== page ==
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The bedroom, encased in concrete and wood is surrounded by "mature" trees -- you know, like the kind you can have deep conversations with. Also on the patio awaits an appliance which may come as a surprise: a barbecue. Who's up for some grilled arugula!? 

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The center of the home hosts its green nuts and bolts: There, a giant cistern stores the home's H20 next to an interior waterfall and the solar battery apparatus. 

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This earth-sheltered dome home in Fountain Hills, Ariz., is mostly underground and offers protection from harsh weather conditions, along with the reduced energy costs that come with earth-cooling. 

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The unconventional abode boasts a balcony and several outdoor patios with mountain views.

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While the prospect of living underground might call to mind a mole-like existence, the place's cream interior and skylights add buoyancy to its insides. 

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The home isn't as cramped as you might think: It offers 1,788 square feet of space that includes three bedrooms and one-and-a-half bathrooms. Outside, there's a two-car garage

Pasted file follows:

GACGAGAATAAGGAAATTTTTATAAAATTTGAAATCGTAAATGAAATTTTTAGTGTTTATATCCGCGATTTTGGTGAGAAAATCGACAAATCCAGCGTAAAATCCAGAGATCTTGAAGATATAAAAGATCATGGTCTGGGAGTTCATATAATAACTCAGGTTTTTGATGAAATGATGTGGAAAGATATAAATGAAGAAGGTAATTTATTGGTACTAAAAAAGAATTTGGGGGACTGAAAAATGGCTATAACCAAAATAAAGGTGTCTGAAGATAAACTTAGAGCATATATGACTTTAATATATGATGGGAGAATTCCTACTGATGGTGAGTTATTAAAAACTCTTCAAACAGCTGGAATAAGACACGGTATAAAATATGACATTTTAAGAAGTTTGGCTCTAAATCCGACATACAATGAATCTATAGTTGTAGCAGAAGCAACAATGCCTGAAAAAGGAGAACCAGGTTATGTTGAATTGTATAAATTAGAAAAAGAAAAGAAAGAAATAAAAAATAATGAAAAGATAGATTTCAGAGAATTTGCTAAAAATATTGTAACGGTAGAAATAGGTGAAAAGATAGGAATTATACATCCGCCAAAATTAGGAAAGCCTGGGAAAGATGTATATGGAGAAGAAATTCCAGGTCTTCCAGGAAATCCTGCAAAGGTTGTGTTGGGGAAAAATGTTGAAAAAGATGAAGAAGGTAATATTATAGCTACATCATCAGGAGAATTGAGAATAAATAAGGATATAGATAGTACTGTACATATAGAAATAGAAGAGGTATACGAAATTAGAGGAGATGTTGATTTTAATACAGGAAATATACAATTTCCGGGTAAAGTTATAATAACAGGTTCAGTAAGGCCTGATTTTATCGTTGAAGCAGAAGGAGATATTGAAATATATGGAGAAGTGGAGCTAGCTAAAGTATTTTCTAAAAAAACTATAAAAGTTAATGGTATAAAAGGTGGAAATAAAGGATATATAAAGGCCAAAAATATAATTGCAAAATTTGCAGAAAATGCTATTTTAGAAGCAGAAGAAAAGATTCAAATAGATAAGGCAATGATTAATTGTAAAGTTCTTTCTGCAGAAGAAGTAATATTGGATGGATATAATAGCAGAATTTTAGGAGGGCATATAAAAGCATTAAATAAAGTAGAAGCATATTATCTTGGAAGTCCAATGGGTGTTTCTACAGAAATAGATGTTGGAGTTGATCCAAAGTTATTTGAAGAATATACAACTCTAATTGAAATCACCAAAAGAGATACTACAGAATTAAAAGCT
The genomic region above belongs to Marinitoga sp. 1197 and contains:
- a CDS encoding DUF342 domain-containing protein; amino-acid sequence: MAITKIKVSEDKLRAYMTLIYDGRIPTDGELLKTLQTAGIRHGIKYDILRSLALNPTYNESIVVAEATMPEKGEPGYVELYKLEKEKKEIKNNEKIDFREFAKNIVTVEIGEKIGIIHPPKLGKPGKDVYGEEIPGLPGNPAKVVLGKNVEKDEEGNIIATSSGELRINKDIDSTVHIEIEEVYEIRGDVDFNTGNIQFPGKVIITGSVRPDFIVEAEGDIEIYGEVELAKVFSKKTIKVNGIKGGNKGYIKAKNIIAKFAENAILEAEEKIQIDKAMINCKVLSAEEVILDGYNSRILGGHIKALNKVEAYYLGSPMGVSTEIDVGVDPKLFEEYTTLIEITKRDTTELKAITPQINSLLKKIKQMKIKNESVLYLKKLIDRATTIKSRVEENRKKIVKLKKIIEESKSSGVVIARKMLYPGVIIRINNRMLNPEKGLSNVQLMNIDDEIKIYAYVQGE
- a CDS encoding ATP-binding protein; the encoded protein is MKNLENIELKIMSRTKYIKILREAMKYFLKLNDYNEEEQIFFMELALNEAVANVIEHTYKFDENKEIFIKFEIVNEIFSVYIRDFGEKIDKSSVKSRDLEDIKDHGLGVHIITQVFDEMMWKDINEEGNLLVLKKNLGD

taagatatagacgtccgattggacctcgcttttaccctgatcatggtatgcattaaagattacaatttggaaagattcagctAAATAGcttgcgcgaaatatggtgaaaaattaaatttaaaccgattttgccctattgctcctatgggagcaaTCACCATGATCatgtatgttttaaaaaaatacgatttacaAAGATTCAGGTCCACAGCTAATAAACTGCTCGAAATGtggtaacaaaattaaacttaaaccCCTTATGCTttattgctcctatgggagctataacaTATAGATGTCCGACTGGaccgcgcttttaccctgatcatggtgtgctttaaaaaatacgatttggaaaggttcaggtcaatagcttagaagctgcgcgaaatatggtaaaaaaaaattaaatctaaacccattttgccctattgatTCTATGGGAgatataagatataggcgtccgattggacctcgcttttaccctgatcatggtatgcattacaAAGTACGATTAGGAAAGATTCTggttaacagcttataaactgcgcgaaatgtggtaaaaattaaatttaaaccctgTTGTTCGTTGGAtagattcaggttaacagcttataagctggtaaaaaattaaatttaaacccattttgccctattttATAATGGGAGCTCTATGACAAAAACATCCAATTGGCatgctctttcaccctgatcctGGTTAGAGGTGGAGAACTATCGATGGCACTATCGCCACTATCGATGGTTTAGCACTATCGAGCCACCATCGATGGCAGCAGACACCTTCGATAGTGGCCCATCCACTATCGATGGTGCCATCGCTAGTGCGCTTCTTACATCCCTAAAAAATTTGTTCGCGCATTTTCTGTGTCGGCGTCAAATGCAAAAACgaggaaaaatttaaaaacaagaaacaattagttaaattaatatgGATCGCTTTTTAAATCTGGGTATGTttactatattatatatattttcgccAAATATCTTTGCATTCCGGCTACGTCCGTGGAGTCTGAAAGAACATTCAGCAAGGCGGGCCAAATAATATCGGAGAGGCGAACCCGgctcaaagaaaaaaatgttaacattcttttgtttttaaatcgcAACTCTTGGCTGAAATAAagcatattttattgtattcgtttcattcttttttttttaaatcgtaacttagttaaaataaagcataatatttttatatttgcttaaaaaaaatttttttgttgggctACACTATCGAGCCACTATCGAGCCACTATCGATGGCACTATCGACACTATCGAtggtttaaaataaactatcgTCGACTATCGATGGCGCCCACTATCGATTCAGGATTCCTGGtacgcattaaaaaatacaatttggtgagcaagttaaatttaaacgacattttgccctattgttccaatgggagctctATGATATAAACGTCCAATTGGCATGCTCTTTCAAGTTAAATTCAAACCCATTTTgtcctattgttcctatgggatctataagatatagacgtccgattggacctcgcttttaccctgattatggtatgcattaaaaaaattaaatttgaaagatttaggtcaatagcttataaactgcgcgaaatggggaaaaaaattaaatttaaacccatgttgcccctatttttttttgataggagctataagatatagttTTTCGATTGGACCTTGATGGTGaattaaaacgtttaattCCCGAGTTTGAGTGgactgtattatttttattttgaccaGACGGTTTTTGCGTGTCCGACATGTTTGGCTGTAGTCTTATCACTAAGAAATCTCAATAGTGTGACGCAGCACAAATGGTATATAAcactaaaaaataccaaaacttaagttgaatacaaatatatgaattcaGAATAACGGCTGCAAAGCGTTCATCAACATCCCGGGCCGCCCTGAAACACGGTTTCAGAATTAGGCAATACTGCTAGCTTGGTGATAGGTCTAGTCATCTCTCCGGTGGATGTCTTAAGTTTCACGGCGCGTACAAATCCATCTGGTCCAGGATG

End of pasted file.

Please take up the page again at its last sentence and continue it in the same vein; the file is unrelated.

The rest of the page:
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These renderings sketch the designs of "eco-cottages," green homes that nestle into hills that will dot the perimeter of Frank Lloyd Wright's famous waterfall-straddling home known as "Fallingwater."  The innovative homes were selected through a design competition, according to inhabitat.com.


The partially subterranean homes will use the cooling properties of the earth to maintain room temperature in the cottages' minimalist interiors, reports inhabitat.com. 

All the cottages will include a bedroom, kitchen, living room, dining room and bathroom. 

The jury that selected the home reportedly stated: "In its subtlety, it is provocative and it carries forward the discourse about where architecture can move." Construction of the cottages is still in the fund-raising phase. 

Tardigrade House is modeled after "the world's most indestructible living creature -- the Tardigrade," according to the designer's website. Don't know what a Tardigrade is? Neither did we. According to Webster's, it's a category of microscopic animal that comprises the water bears. The partially buried home constructed of styrofoam and cement is internationally "touted as the world's safest house," the designer's website proclaims. 

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The concrete foundation sits over a series of perforated drainpipes that carry away floods. While it may have the hardiness of something microscopic, the place actually turns out to be quite spacious: The three-story home contains three bedrooms and bathrooms.